Monday, June 29, 2015

Authenticity, Normal, and Gamer Girls - Which One of These Words is a Unicorn?

It doesn't happen too often, considering my group of friends, but every once in a while something like this picture pops up on my Facebook feed. I generally ignore these posts because I know they don't pertain to me personally. I know this for reasons I won't list here because 1. I feel no need to justify myself and to do so would undermine what I will be discussing after the jump and 2. if you are reading this you probably know me, but if you don't you can find a link to my homepage to the right. 

Now maybe that all sounded a little cocky, probably because it is. I am very confident in my identity. For many years I have strolled through life without being directly questioned on this. Yes, I get the same initial "kid gloves" when some new guy meets me, and I once had a very awkward moment when a girlfriend-who-got-dragged-along tried to make an ice-breaking joke, but these types of behavior never last long. Besides, I don't expect strangers to know anything about me when I'm not actively cosplaying. That would be unfair.

Of course this was too good to be true. I am splashed all over the intertubes just enough that someday someone was going to say something ignorant about me. 
Well ... it wasn't about me personally ... per se ... but about Ladies, Lairs, & Lager, which I've blogged about before. L3 is the Pathfinder game I play with some friends on We all play because it's fun. We broadcast it because one of the women owns a geek bar and she has a Twitch channel as a part of her business. Furthermore, why not? Broadcasting is fun too. I like having fun. 

Interestingly, there is a voice form the ether that has some thoughts about how my friends and I have fun. Below are her thoughts in quotes, followed by some necessary translations.

"it makes my friends and I feel weird and uncomfortable that you are putting women up on a special pedestal."
   - Men broadcast on Twitch which is normal, but when women put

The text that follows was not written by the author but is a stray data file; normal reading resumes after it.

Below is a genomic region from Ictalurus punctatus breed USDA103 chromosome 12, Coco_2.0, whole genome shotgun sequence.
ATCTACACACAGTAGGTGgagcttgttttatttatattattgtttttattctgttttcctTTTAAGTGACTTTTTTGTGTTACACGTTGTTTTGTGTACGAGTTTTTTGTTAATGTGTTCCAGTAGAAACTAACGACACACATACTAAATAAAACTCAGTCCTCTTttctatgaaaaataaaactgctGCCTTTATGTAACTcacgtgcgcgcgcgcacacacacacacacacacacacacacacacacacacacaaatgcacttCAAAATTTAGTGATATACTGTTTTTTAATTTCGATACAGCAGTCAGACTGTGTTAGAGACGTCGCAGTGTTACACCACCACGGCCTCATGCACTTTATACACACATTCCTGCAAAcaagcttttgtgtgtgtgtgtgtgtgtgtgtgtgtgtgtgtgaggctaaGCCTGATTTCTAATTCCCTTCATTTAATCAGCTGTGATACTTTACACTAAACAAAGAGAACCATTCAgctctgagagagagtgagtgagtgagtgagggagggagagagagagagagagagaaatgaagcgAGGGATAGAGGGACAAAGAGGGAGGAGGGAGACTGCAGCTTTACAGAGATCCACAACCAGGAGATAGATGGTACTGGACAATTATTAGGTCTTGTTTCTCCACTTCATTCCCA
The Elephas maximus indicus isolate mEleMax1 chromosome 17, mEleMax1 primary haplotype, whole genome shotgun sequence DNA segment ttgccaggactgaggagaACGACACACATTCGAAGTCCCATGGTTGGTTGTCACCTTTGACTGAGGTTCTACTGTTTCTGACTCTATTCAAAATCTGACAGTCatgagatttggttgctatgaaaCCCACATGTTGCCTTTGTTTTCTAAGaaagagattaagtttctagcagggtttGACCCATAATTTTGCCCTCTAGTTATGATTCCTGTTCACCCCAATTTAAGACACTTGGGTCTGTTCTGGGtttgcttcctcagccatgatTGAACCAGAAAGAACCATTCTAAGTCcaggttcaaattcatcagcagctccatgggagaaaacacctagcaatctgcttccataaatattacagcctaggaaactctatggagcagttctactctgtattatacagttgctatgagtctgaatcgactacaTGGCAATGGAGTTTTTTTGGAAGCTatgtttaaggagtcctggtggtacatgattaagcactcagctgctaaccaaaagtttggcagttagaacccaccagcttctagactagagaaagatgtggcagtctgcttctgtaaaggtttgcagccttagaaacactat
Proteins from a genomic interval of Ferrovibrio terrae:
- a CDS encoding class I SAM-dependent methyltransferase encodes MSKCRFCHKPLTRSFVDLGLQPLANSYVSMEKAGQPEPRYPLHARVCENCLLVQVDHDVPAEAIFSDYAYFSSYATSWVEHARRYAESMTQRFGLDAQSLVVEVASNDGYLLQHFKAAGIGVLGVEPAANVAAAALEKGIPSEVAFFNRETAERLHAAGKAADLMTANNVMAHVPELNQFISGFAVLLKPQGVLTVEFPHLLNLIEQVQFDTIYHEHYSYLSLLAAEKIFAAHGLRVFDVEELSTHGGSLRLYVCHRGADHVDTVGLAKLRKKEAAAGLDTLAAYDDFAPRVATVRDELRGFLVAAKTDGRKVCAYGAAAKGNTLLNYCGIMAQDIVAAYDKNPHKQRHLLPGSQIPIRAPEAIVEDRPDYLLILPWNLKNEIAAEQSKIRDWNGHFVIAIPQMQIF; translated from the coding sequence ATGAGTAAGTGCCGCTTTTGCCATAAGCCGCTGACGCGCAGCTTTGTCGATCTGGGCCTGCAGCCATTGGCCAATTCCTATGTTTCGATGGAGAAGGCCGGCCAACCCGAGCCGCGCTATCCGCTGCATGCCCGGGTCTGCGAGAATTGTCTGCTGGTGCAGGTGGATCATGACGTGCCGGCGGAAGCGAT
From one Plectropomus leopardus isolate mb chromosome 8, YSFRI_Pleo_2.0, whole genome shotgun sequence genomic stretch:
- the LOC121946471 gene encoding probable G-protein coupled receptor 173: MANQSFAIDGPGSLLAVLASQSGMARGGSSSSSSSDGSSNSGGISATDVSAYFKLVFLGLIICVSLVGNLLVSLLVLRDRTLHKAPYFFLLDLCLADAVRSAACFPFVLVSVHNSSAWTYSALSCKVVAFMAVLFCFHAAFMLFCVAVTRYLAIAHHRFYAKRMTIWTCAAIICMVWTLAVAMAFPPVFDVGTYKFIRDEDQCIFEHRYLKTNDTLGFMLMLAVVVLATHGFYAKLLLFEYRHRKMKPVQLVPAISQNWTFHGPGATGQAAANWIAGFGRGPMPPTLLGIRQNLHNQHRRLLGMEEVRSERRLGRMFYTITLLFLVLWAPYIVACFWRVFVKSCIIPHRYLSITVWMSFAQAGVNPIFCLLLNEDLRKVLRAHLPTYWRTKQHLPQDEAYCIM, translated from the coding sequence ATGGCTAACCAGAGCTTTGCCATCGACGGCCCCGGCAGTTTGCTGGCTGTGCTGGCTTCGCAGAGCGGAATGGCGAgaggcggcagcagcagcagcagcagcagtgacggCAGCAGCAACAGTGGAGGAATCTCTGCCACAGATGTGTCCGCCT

themselves online it is a special pedestal because it is not

"I'm not interested in seeing 'women' called out as a special interests group in gaming or implying that we are different or need our own gaming broadcasts to show how cool or interesting we are as opposed to men gaming."
   - Women can't have their own
     gaming broadcasts without
     men because that
     automatically implies they
     are different, and not
     cool or interesting. Men can have their shows because that is
     normal and authentic and therefore doesn't imply they are a
     special interest group. 

"Also the 'lagers, ladies, and lairs' thing is really off putting as a woman of similar age range. Just the cloying desperation of having these 'lady gamers' on a pedestal makes me cringe a bit."
   - I can't stress this enough, women in public is tantamount to
     women on pedestals. Leaving the house reeks of desperation and
     trying to say they are "gamers"? Next you'll tell me unicorns
     are real. 

The translations offered here are admittedly mean-spirited, however, they are also the subtext I see when I read these types of comments. These comments are just like the many "gamer girl" memes. No matter how one tries to frame it the message is the same - male gamers are authentic and normal, therefore female gamers cannot be real - they are fake.

The problem here is the idea of authenticity - what is real. I've dealt with this issue quite a bit, especially while trying to explain to non-game-scholars my research on WoW power gamers. This may not immediately seem like it relates, but it does. See part of the problem here is nostalgia for an imagined past. In the introduction to Digital Anthropology Horst & Miller talk about this in relation to how some people perceive the digital world and life today as somehow less mediated and authentic than the imagined world of the past(see page 12 especially). Just as some people today wax nostalgia for an imagined time when women weren't gamers (or nerds or geeks).

But this invented past never existed - though its invention and people's belief in these myths have very real repercussions in the present. Such as one woman, quoted above, buying into the idea that male geekness/gamers are normal and female geekness/gamers are not. She never uses the word normal, but her claim that 4 women choosing to broadcast their gaming is somehow creating a "special pedestal" implies this. The assumptions she makes about a group of people she doesn't know feeds the myth of male as the default and sets up women as a special interest group far more than my internet presence ever will. 


  *Thank-you to all the talented people who made these memes and screenshots that then went viral. I don't know who you are, but if I did, I'd give you credit here. Furthermore, as for linked credit to the woman quoted above - I'm not going to do it. That just seems mean. 

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